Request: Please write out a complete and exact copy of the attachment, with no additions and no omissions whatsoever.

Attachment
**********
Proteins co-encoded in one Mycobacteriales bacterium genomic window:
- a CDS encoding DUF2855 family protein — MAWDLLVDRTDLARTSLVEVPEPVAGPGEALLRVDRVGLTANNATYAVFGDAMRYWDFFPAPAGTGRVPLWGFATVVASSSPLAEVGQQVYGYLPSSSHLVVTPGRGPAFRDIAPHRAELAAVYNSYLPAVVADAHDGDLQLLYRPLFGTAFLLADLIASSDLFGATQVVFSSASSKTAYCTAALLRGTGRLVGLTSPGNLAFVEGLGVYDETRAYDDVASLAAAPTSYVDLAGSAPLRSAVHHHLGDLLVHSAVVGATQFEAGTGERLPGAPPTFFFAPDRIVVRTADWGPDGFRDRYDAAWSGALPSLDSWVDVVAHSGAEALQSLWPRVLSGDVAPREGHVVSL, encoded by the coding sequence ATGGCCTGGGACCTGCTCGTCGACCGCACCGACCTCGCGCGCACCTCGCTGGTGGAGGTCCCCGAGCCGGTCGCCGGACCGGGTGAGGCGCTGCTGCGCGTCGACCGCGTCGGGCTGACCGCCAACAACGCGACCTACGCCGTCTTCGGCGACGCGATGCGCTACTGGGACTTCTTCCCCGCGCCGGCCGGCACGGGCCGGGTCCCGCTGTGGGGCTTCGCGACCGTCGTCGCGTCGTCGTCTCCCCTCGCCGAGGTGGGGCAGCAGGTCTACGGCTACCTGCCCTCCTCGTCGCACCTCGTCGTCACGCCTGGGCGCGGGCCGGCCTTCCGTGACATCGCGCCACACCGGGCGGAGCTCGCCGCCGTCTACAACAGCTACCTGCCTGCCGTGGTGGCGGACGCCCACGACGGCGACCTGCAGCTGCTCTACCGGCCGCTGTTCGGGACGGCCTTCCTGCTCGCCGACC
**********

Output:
Proteins co-encoded in one Mycobacteriales bacterium genomic window:
- a CDS encoding DUF2855 family protein — MAWDLLVDRTDLARTSLVEVPEPVAGPGEALLRVDRVGLTANNATYAVFGDAMRYWDFFPAPAGTGRVPLWGFATVVASSSPLAEVGQQVYGYLPSSSHLVVTPGRGPAFRDIAPHRAELAAVYNSYLPAVVADAHDGDLQLLYRPLFGTAFLLADLIASSDLFGATQVVFSSASSKTAYCTAALLRGTGRLVGLTSPGNLAFVEGLGVYDETRAYDDVASLAAAPTSYVDLAGSAPLRSAVHHHLGDLLVHSAVVGATQFEAGTGERLPGAPPTFFFAPDRIVVRTADWGPDGFRDRYDAAWSGALPSLDSWVDVVAHSGAEALQSLWPRVLSGDVAPREGHVVSL, encoded by the coding sequence ATGGCCTGGGACCTGCTCGTCGACCGCACCGACCTCGCGCGCACCTCGCTGGTGGAGGTCCCCGAGCCGGTCGCCGGACCGGGTGAGGCGCTGCTGCGCGTCGACCGCGTCGGGCTGACCGCCAACAACGCGACCTACGCCGTCTTCGGCGACGCGATGCGCTACTGGGACTTCTTCCCCGCGCCGGCCGGCACGGGCCGGGTCCCGCTGTGGGGCTTCGCGACCGTCGTCGCGTCGTCGTCTCCCCTCGCCGAGGTGGGGCAGCAGGTCTACGGCTACCTGCCCTCCTCGTCGCACCTCGTCGTCACGCCTGGGCGCGGGCCGGCCTTCCGTGACATCGCGCCACACCGGGCGGAGCTCGCCGCCGTCTACAACAGCTACCTGCCTGCCGTGGTGGCGGACGCCCACGACGGCGACCTGCAGCTGCTCTACCGGCCGCTGTTCGGGACGGCCTTCCTGCTCGCCGACC